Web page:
In a previous post I wrote about getting rid of homework. We need to seriously consider getting rid of testing, as well. Especially for younger children. Here I attached a link to a recent post by one of my favorite education bloggers, Teacher Tom. In his post he discusses the history and the ramifications of standardized testing in public schools. It does not look like the practice of high-stakes testing is going away any time soon, despite the fact that good teachers are leaving the profession in throngs.

If you are a parent concerned about the effects of high-stakes testing on your child, the lack of real learning and the driving away of your child’s natural passion for learning, and reality that great teachers are leaving the profession, where can you turn? This is where budgeting for private options for your child’s education becomes a real consideration.

As a former public school teacher, I was faced with the same realities of the demands for high-stakes testing, and simply could not continue in the public schools. But, at heart I am still a teacher, and passionate about teaching kids. I did leave the public schools, but didn’t leave the teaching profession, I just changed my path. I became certified in Montessori teaching and still employ these methods today. In Montessori education, there is no formal or standardized testing. Children are guided and observed in their work (at all ages and stages of development), and evaluated according to their accomplishments on real-time tasks. They aren’t evaluated according to any specific time table, or against any kind of standard of performance of their peers. This keeps the stress out of learning, and keeps the joy of learning alive.

My teaching profession continued on the Montessori path, but there are many alternatives to public school available that a family must research before choosing the right one for your child. You have to look at the educational philosophy behind the methods used at any private institution, and find one that matches your own; one that you can support in your home life, and one that you can be consistent with in your relationship with the school and your child’s teachers. Don’t stop looking at simply price or location. An education of convenience won’t solve the problem of meeting the demands for your child’s best educational (and complete) development.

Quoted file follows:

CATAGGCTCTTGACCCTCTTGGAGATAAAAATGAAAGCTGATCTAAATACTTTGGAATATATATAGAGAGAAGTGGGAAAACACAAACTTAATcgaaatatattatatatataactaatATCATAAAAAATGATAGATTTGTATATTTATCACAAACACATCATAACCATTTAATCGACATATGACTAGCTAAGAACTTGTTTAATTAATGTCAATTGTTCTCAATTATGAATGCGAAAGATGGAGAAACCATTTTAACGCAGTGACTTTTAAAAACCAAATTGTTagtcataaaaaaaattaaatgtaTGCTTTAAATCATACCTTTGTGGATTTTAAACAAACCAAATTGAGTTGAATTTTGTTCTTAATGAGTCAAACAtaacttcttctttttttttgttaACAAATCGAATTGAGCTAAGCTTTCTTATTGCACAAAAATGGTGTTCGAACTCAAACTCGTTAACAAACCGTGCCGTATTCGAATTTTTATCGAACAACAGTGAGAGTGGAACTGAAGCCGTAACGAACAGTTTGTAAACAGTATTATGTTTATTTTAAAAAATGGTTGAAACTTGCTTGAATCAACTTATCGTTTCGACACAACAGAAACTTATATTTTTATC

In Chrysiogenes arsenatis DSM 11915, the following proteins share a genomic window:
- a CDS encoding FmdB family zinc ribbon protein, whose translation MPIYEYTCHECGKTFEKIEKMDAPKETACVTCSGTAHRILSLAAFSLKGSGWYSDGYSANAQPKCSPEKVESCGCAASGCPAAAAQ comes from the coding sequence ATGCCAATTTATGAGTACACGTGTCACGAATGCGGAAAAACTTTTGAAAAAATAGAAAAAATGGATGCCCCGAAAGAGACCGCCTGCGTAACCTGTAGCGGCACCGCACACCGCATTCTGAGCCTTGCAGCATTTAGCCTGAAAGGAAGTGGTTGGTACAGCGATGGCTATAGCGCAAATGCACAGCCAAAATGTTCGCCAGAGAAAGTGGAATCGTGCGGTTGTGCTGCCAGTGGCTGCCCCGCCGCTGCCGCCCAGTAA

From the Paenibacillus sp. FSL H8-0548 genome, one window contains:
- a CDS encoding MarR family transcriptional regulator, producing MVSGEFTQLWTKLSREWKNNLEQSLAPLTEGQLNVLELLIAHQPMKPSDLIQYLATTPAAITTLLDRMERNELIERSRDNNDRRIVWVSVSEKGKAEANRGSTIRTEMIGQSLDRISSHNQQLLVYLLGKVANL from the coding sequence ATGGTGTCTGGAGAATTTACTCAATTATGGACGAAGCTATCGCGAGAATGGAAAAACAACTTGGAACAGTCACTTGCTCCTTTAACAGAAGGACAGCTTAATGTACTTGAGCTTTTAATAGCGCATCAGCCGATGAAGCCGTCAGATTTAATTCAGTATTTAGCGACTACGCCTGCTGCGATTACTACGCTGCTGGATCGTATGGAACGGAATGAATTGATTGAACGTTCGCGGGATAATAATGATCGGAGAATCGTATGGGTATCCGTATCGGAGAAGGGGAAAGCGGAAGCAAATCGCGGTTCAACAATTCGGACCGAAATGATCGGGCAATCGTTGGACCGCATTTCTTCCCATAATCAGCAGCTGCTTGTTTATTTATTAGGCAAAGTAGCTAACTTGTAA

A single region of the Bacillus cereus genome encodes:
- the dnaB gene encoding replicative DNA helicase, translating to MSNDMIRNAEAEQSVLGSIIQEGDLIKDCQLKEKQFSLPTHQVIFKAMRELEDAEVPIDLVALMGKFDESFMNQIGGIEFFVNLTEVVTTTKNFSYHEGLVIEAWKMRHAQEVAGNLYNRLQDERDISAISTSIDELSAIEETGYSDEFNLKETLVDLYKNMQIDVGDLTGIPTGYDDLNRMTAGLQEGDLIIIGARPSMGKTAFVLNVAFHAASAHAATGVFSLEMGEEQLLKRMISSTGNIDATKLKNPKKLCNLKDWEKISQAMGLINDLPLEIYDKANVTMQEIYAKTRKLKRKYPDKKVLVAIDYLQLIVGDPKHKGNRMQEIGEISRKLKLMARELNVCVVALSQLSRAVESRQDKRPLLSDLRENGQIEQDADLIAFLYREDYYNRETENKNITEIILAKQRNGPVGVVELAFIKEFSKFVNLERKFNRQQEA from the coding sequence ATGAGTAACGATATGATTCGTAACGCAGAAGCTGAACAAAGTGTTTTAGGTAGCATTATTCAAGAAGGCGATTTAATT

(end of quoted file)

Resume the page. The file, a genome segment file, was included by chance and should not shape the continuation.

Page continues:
No Homework Required


This is a link to an article by teacher and blogger from the website educationrethink.com, John Spencer. The article not only gives great reasons to eliminate a homework requirement from childhood, education it also gives some great alternatives to homework.

Many alternatives to homework are actually touched upon in the section where he lists why homework should be eliminated. It’s true that there is inequality, but unless parents (or other adults) get involved with their children’s education and dedicate themselves to providing opportunities to learn instead of homework, how are children going to spend their time actively learning?

What purpose does homework serve? Presumably, homework is about practicing a skill previously presented during the class. But, if a child has the skill mastered, homework is just busy work with no purpose. On the other hand, if the child does not have the skill mastered, mastery won’t likely happen without a different approach to learning the material or concept. So, insistence upon hours of daily homework must be serving some other purpose. It could be serving the purpose to give teachers something to grade. It could give parents a reason for their child/ren to be occupied after school while they are doing their own chores. Either way, homework has the potential to cause a rift in family relationships by creating distance, and causing stress between parent and child when homework is not completed.

It’s tough to go against something that has become a tradition and such a heavy component of ensuring learning, but it’s time to take a deeper look at the purpose and actual results of assigning homework. We need to eliminate the unintentional results, and match outcomes of “homework” with actual learning.